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Book Review: A Feast For Crows by George R.R. Martin

Book Review: A Feast For Crows by George R.R. Martin

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Author: George R.R. Martin
Series: A Song of Ice and Fire (Book #4)
Length: 753 Pages
Genre: Fantasy
My Rating: ★★★★☆

I've heard many people say that A Feast for Crows is the worst book in the A Song of Ice and Fire series. While I do agree it is one of the slower moving books, I quite enjoyed this installment. A Storm of Swords is such a whirlwind of events, that it's necessary to have a kind of "recovery" period. A good portion of A Feast for Crows is dedicated to dealing with the aftermath of the events in book 3. In my opinion, this is completely necessary and while this means there are less things happening, there's still very important development and events in this book.

One thing that is important to know before starting A Feast for Crows is that you will not being reading from the POV's of all the characters. Some of my favorite characters were missing all together and others only have a few chapters. Jon, Daenerys, and Tyrion are not POV characters at all in this book, although you get a little bit of Jon from Samwell's chapters. Sansa and Arya have only a few chapters each, which ended up being my favorite parts of A Feast for Crows. Many chapters are devoted to Kings Landing and the Iron Islands, with perspectives from Cersei, Jamie, and several of the Greyjoys. We also get quite a bit of information from Dorne, including characters and story lines that were cut out of the TV show. Lastly, Brienne of Tarth is a major player in this book (with one of the highest chapter counts), and through her eyes we get some very interesting information on a certain mysterious character.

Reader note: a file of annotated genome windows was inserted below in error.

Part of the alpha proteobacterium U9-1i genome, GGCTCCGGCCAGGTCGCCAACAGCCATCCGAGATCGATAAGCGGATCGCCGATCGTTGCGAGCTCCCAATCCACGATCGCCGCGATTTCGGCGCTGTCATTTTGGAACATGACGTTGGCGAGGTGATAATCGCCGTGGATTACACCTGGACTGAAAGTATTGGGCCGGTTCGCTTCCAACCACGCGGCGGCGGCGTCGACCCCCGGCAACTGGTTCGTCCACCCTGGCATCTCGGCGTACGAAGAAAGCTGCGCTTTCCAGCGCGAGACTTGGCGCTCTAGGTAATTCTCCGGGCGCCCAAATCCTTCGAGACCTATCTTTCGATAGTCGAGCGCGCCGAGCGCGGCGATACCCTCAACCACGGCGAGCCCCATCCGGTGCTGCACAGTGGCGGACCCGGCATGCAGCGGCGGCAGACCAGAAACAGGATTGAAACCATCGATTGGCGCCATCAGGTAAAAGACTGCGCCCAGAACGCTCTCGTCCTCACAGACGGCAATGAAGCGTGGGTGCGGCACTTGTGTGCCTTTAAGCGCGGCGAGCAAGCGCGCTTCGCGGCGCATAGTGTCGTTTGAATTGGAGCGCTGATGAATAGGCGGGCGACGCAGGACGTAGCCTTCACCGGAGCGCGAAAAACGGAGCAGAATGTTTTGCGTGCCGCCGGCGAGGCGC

Whilst reading A Feast for Crows, I found that I would have this issue where I'd get to chapters with characters I didn't care for as much (cough, Greyjoys, cough), and I would lose motivation to continue reading. This is probably why it took me half of the month to finish, even though I was totally focused on this one book. Despite my struggle with some of the chapters, of course I still really enjoyed the writing of George R.R. Martin and I loved reading the inner dialogue of many characters that I didn't fully understand before. For example, I loved reading Cersei's thought process and learning about her background more, because it really helped me to understand her motivations better. 

On the other hand, some characters (Jaime, Brienne, and the Greyjoys) were focused on heavily, but I didn't feel like the payoff was worth the effort to explain all of their backgrounds in that much detail. In particular, there is a lot of information learned in this book about the Iron Islands and the Greyjoys that did not really interest me, UNTIL we find out some key information towards the end. 

All in all, this was a solid book and I would equate it to the level of A Clash of Kings. There is a lot of set up for upcoming events and I can't wait to find out what happens. 

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